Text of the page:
A New York Times editorial asks what the President* might do if he really cared about violence against women? Maybe fill the of White House Adviser on violence against women (which has been vacant for over a year now) or maybe appoint a Department of Justice head of the Violence Against Women section, or maybe appoint a State Department ambassador at large on global women’s issues?  Advocate fully funding and implementing the provisions of the Violence Against Women Act?  Encourage federal contributions to research on family violence?

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Filed under Nevada, Nevada politics, Politics, Women's Issues

Adam Laxalt: The Grandson of Immigrants doesn’t like immigrants?

Adam Paul Laxalt seems to have forgotten that he is a descendant of Dominique and Therese Laxalt.  He also appears to have forgotten that Dominique Laxalt started life in the great American west as a sheepherder.  I supposed he’d prefer Nevadans identify him as the grandson of former Governor Paul Laxalt, popular politician and friend of Ronald Reagan — not especially as the great grandson of a Basque sheepherder.   He must be only tenuously connected to his immigrant roots because that’s the only rational explanation for his joining the “anti-sanctuary city” case brought by 11 AGs:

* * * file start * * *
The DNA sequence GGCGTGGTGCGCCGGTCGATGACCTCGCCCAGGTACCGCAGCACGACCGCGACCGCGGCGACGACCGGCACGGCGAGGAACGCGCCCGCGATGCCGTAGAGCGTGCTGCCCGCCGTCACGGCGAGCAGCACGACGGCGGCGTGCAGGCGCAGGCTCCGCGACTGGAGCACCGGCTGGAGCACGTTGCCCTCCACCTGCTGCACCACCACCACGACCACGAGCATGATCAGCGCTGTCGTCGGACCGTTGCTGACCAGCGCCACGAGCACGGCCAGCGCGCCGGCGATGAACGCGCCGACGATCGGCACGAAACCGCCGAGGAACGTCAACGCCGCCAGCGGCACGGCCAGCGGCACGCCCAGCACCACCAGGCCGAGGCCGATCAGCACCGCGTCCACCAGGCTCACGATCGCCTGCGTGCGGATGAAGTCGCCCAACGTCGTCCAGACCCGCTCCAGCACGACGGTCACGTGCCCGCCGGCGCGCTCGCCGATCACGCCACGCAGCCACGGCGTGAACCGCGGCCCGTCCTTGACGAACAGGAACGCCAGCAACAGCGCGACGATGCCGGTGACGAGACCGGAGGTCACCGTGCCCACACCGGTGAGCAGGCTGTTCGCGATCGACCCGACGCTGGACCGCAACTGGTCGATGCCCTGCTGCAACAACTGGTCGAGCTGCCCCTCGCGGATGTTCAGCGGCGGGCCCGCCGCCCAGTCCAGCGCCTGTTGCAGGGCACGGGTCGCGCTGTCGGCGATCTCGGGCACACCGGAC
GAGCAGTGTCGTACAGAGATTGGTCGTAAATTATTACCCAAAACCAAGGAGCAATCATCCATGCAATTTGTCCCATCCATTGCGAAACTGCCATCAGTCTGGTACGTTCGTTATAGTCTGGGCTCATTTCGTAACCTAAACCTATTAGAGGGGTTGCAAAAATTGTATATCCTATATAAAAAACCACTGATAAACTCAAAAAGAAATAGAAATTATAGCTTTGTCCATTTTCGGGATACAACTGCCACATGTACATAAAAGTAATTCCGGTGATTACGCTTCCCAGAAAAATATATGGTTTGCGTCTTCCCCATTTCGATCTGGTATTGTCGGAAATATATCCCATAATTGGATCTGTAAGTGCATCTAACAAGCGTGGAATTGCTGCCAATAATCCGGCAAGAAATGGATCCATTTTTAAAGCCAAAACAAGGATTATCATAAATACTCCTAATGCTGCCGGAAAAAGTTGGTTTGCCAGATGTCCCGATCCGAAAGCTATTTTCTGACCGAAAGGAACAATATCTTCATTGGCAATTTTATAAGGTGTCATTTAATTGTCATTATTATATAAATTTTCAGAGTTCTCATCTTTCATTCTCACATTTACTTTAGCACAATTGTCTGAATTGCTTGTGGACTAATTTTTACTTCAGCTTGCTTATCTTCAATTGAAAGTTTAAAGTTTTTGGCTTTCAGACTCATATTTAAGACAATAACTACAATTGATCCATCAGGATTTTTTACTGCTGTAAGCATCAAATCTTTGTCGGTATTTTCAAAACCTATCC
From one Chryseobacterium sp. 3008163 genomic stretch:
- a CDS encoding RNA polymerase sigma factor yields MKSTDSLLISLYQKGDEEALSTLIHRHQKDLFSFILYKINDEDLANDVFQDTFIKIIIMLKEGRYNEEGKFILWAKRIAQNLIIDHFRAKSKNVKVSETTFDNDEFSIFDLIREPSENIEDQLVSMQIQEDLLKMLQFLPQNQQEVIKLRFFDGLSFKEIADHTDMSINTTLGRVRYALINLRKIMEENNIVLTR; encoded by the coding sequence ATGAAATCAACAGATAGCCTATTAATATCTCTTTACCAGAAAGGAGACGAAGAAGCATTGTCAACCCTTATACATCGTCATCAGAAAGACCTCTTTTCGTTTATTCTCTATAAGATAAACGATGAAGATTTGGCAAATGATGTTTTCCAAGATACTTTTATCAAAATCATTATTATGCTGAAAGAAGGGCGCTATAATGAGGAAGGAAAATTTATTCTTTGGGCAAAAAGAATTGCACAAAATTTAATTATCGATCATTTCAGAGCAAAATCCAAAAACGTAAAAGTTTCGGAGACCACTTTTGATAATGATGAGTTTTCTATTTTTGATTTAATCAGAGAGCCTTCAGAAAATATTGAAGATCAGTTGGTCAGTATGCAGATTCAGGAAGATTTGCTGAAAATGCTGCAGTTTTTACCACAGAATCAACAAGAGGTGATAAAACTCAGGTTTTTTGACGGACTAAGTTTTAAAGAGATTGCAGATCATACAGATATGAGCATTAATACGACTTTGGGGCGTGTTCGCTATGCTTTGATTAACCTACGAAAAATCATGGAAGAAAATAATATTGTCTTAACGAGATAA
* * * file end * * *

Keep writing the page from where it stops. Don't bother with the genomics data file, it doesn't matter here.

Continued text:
“The brief urges the court to reverse a U.S. District Court judge’s order preventing the implementation of the federal government’s executive order pertaining to sanctuary cities. The case is an opportunity to remedy the threat California’s “sanctuary cities” pose to Nevada safety, Laxalt’s office stated.” [Sierra Sun]

First let’s look at the rational as published by the Sierra Sun, and evaluate Laxalt’s position.  Part One:

“Nevada’s law enforcement officials, including all 17 currently elected county sheriffs, have consistently opposed sanctuary-city policies that would prevent compliance with federal law and compromise public safety, the office stated. In the vast majority of cases, an individual must be arrested for committing a crime and booked into a jail or detention facility before Nevada law enforcement agencies check whether the individual is sought by federal immigration authorities and, if so, alert those federal authorities, the office stated. Sanctuary-city policies that prohibit this communication allow violent offenders to be released back into the community, the office stated.”